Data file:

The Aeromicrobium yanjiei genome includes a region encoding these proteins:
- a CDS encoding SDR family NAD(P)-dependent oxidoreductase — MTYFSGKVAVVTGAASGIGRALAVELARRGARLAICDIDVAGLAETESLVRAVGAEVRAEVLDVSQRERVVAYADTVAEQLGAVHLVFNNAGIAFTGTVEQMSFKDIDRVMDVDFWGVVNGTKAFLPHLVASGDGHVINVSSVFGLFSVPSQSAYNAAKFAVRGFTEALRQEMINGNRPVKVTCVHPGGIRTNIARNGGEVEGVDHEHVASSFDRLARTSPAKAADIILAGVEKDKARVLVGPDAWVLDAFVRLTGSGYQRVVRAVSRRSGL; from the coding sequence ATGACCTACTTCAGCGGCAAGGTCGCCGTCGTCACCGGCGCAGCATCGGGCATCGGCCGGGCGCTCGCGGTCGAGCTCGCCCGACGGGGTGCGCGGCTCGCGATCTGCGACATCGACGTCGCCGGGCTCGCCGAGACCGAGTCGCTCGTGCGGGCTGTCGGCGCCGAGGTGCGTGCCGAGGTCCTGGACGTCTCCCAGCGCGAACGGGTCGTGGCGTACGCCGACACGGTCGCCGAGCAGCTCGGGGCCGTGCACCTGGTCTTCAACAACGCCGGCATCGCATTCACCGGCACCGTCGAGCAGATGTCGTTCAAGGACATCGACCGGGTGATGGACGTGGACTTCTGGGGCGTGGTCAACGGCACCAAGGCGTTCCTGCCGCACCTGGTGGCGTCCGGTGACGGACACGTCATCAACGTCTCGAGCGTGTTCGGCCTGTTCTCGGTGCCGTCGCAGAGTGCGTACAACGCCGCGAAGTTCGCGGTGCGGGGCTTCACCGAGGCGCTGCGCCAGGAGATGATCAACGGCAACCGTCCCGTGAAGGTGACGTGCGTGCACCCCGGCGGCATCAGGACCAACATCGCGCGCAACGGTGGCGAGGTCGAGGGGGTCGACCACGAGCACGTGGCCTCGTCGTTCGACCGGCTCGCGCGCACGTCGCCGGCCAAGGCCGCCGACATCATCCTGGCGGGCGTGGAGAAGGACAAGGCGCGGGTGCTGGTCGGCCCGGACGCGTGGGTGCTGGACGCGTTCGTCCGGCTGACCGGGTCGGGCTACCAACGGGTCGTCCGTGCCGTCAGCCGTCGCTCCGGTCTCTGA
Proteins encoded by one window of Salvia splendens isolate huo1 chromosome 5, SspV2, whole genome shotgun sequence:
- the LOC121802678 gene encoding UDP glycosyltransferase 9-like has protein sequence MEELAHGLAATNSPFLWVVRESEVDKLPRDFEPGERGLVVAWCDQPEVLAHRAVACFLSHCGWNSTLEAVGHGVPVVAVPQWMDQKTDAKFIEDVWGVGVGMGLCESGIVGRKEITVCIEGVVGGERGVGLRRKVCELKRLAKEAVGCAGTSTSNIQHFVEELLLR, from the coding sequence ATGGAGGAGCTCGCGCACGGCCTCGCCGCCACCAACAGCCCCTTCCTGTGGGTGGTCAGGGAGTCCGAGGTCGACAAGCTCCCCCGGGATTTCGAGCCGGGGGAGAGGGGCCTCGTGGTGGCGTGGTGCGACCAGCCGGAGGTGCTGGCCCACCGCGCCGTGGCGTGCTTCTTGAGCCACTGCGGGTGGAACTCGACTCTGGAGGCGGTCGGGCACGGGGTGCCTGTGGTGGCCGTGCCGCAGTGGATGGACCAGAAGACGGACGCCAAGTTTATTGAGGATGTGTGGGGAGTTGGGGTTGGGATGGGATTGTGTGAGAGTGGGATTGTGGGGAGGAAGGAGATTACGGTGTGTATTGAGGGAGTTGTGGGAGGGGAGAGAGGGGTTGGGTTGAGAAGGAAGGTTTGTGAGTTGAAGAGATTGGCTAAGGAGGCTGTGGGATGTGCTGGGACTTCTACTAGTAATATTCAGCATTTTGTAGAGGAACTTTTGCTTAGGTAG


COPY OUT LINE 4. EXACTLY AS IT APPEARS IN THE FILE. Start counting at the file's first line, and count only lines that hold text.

- the LOC121802678 gene encoding UDP glycosyltransferase 9-like has protein sequence MEELAHGLAATNSPFLWVVRESEVDKLPRDFEPGERGLVVAWCDQPEVLAHRAVACFLSHCGWNSTLEAVGHGVPVVAVPQWMDQKTDAKFIEDVWGVGVGMGLCESGIVGRKEITVCIEGVVGGERGVGLRRKVCELKRLAKEAVGCAGTSTSNIQHFVEELLLR, from the coding sequence ATGGAGGAGCTCGCGCACGGCCTCGCCGCCACCAACAGCCCCTTCCTGTGGGTGGTCAGGGAGTCCGAGGTCGACAAGCTCCCCCGGGATTTCGAGCCGGGGGAGAGGGGCCTCGTGGTGGCGTGGTGCGACCAGCCGGAGGTGCTGGCCCACCGCGCCGTGGCGTGCTTCTTGAGCCACTGCGGGTGGAACTCGACTCTGGAGGCGGTCGGGCACGGGGTGCCTGTGGTGGCCGTGCCGCAGTGGATGGACCAGAAGACGGACGCCAAGTTTATTGAGGATGTGTGGGGAGTTGGGGTTGGGATGGGATTGTGTGAGAGTGGGATTGTGGGGAGGAAGGAGATTACGGTGTGTATTGAGGGAGTTGTGGGAGGGGAGAGAGGGGTTGGGTTGAGAAGGAAGGTTTGTGAGTTGAAGAGATTGGCTAAGGAGGCTGTGGGATGTGCTGGGACTTCTACTAGTAATATTCAGCATTTTGTAGAGGAACTTTTGCTTAGGTAG